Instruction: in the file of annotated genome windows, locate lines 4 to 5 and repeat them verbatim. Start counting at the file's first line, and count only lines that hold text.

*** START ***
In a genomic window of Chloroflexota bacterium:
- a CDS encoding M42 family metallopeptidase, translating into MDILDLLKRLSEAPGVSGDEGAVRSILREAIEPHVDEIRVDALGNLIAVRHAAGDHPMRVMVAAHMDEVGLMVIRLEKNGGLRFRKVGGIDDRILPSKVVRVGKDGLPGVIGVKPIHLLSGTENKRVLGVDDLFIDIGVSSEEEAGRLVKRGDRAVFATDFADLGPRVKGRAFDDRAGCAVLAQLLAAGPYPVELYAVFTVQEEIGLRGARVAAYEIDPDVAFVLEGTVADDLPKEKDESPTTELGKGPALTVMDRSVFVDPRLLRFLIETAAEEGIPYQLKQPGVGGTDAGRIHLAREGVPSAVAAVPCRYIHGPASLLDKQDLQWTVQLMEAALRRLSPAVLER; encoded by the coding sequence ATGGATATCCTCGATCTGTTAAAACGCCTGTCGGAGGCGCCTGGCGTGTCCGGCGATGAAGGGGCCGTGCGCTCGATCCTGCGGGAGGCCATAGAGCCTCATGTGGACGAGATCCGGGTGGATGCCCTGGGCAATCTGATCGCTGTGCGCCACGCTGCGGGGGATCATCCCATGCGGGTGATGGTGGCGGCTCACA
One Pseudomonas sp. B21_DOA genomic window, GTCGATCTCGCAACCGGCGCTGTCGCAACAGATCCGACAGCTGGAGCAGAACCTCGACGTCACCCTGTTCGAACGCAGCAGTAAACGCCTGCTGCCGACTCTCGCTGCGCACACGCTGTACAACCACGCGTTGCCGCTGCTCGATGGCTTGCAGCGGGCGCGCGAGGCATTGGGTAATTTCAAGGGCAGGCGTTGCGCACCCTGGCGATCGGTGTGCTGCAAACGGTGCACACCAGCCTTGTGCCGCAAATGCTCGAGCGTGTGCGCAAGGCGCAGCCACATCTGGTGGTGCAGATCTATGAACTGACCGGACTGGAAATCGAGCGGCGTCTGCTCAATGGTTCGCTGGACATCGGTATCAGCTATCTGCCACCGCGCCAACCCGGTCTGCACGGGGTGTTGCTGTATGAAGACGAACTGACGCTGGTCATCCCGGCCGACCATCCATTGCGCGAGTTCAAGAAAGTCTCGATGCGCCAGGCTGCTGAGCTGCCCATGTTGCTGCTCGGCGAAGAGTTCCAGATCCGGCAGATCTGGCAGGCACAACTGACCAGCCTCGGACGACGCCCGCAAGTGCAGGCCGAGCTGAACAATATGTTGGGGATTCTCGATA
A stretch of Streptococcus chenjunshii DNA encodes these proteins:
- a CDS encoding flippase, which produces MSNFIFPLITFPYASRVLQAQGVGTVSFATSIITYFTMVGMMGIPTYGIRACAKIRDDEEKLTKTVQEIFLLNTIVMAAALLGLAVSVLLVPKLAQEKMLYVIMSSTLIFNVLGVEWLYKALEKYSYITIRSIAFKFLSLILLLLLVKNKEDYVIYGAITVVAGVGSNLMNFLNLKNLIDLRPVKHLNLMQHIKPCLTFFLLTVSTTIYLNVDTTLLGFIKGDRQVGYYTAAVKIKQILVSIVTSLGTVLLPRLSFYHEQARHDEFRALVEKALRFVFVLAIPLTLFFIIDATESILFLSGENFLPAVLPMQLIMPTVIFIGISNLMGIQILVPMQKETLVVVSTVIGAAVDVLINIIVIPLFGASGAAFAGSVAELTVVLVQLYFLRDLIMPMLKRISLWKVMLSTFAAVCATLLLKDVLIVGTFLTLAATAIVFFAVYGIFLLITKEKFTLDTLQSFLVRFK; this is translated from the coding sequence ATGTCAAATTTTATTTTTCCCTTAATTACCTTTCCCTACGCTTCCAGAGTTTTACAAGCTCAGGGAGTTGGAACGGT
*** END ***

A stretch of Streptococcus chenjunshii DNA encodes these proteins:
- a CDS encoding flippase, which produces MSNFIFPLITFPYASRVLQAQGVGTVSFATSIITYFTMVGMMGIPTYGIRACAKIRDDEEKLTKTVQEIFLLNTIVMAAALLGLAVSVLLVPKLAQEKMLYVIMSSTLIFNVLGVEWLYKALEKYSYITIRSIAFKFLSLILLLLLVKNKEDYVIYGAITVVAGVGSNLMNFLNLKNLIDLRPVKHLNLMQHIKPCLTFFLLTVSTTIYLNVDTTLLGFIKGDRQVGYYTAAVKIKQILVSIVTSLGTVLLPRLSFYHEQARHDEFRALVEKALRFVFVLAIPLTLFFIIDATESILFLSGENFLPAVLPMQLIMPTVIFIGISNLMGIQILVPMQKETLVVVSTVIGAAVDVLINIIVIPLFGASGAAFAGSVAELTVVLVQLYFLRDLIMPMLKRISLWKVMLSTFAAVCATLLLKDVLIVGTFLTLAATAIVFFAVYGIFLLITKEKFTLDTLQSFLVRFK; this is translated from the coding sequence ATGTCAAATTTTATTTTTCCCTTAATTACCTTTCCCTACGCTTCCAGAGTTTTACAAGCTCAGGGAGTTGGAACGGT